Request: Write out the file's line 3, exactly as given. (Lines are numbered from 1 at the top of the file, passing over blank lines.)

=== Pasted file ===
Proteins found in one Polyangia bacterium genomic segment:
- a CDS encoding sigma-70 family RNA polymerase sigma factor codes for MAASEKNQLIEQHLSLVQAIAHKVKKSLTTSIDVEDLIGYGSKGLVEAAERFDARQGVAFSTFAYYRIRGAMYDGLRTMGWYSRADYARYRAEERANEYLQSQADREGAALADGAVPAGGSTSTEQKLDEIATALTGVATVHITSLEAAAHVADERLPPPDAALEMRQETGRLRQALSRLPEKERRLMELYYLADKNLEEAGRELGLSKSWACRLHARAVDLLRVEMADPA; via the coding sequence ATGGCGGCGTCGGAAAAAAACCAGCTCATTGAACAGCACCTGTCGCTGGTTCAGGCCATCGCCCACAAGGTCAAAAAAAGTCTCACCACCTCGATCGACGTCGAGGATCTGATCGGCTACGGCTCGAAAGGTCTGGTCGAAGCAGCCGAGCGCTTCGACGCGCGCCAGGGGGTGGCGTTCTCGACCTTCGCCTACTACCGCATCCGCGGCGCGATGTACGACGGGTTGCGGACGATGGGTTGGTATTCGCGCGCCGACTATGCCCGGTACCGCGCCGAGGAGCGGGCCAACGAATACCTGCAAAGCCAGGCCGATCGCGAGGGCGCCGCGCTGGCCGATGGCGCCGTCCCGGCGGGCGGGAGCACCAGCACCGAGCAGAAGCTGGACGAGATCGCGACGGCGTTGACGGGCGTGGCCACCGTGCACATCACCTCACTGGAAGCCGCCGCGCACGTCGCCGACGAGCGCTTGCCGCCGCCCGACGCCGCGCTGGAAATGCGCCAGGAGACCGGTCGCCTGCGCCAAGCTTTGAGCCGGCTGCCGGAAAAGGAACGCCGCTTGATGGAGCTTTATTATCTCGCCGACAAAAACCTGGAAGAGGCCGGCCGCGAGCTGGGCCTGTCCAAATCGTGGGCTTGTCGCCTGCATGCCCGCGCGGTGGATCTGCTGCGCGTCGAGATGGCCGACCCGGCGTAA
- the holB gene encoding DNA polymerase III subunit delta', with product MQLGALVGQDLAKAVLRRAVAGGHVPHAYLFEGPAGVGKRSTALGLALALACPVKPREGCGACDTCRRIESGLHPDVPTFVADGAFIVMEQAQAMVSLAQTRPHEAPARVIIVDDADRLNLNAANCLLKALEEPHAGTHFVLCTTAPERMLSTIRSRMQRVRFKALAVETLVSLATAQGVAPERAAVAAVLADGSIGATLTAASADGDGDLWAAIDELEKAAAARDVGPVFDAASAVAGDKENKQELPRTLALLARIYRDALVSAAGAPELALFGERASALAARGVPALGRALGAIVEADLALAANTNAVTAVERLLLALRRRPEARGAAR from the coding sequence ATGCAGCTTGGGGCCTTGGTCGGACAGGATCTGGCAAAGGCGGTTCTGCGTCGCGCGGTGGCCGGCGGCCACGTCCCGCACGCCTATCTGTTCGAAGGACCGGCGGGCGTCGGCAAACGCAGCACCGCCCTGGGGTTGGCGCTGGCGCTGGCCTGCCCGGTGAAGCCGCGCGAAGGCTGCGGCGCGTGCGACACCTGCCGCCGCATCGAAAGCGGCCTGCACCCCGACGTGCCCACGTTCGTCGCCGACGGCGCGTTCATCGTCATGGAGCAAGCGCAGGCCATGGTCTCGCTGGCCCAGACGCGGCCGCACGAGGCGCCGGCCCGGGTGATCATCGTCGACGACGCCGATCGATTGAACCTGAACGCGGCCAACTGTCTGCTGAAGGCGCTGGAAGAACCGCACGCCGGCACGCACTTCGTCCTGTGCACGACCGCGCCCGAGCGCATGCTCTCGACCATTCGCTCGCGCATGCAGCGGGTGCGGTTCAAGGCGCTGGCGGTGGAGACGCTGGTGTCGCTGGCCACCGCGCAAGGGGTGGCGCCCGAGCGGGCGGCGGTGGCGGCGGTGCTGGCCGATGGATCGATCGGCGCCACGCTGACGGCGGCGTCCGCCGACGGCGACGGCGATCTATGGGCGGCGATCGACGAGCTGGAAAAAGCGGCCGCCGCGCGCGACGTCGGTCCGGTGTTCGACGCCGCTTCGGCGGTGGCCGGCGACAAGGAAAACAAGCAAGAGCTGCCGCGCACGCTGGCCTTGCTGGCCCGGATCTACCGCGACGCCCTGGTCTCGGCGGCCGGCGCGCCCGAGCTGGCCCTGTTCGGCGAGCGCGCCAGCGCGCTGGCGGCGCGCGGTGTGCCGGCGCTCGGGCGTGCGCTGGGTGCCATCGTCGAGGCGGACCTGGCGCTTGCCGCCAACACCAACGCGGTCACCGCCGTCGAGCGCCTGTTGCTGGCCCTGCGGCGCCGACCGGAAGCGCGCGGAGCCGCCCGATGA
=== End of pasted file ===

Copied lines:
- the holB gene encoding DNA polymerase III subunit delta', with product MQLGALVGQDLAKAVLRRAVAGGHVPHAYLFEGPAGVGKRSTALGLALALACPVKPREGCGACDTCRRIESGLHPDVPTFVADGAFIVMEQAQAMVSLAQTRPHEAPARVIIVDDADRLNLNAANCLLKALEEPHAGTHFVLCTTAPERMLSTIRSRMQRVRFKALAVETLVSLATAQGVAPERAAVAAVLADGSIGATLTAASADGDGDLWAAIDELEKAAAARDVGPVFDAASAVAGDKENKQELPRTLALLARIYRDALVSAAGAPELALFGERASALAARGVPALGRALGAIVEADLALAANTNAVTAVERLLLALRRRPEARGAAR from the coding sequence ATGCAGCTTGGGGCCTTGGTCGGACAGGATCTGGCAAAGGCGGTTCTGCGTCGCGCGGTGGCCGGCGGCCACGTCCCGCACGCCTATCTGTTCGAAGGACCGGCGGGCGTCGGCAAACGCAGCACCGCCCTGGGGTTGGCGCTGGCGCTGGCCTGCCCGGTGAAGCCGCGCGAAGGCTGCGGCGCGTGCGACACCTGCCGCCGCATCGAAAGCGGCCTGCACCCCGACGTGCCCACGTTCGTCGCCGACGGCGCGTTCATCGTCATGGAGCAAGCGCAGGCCATGGTCTCGCTGGCCCAGACGCGGCCGCACGAGGCGCCGGCCCGGGTGATCATCGTCGACGACGCCGATCGATTGAACCTGAACGCGGCCAACTGTCTGCTGAAGGCGCTGGAAGAACCGCACGCCGGCACGCACTTCGTCCTGTGCACGACCGCGCCCGAGCGCATGCTCTCGACCATTCGCTCGCGCATGCAGCGGGTGCGGTTCAAGGCGCTGGCGGTGGAGACGCTGGTGTCGCTGGCCACCGCGCAAGGGGTGGCGCCCGAGCGGGCGGCGGTGGCGGCGGTGCTGGCCGATGGATCGATCGGCGCCACGCTGACGGCGGCGTCCGCCGACGGCGACGGCGATCTATGGGCGGCGATCGACGAGCTGGAAAAAGCGGCCGCCGCGCGCGACGTCGGTCCGGTGTTCGACGCCGCTTCGGCGGTGGCCGGCGACAAGGAAAACAAGCAAGAGCTGCCGCGCACGCTGGCCTTGCTGGCCCGGATCTACCGCGACGCCCTGGTCTCGGCGGCCGGCGCGCCCGAGCTGGCCCTGTTCGGCGAGCGCGCCAGCGCGCTGGCGGCGCGCGGTGTGCCGGCGCTCGGGCGTGCGCTGGGTGCCATCGTCGAGGCGGACCTGGCGCTTGCCGCCAACACCAACGCGGTCACCGCCGTCGAGCGCCTGTTGCTGGCCCTGCGGCGCCGACCGGAAGCGCGCGGAGCCGCCCGATGA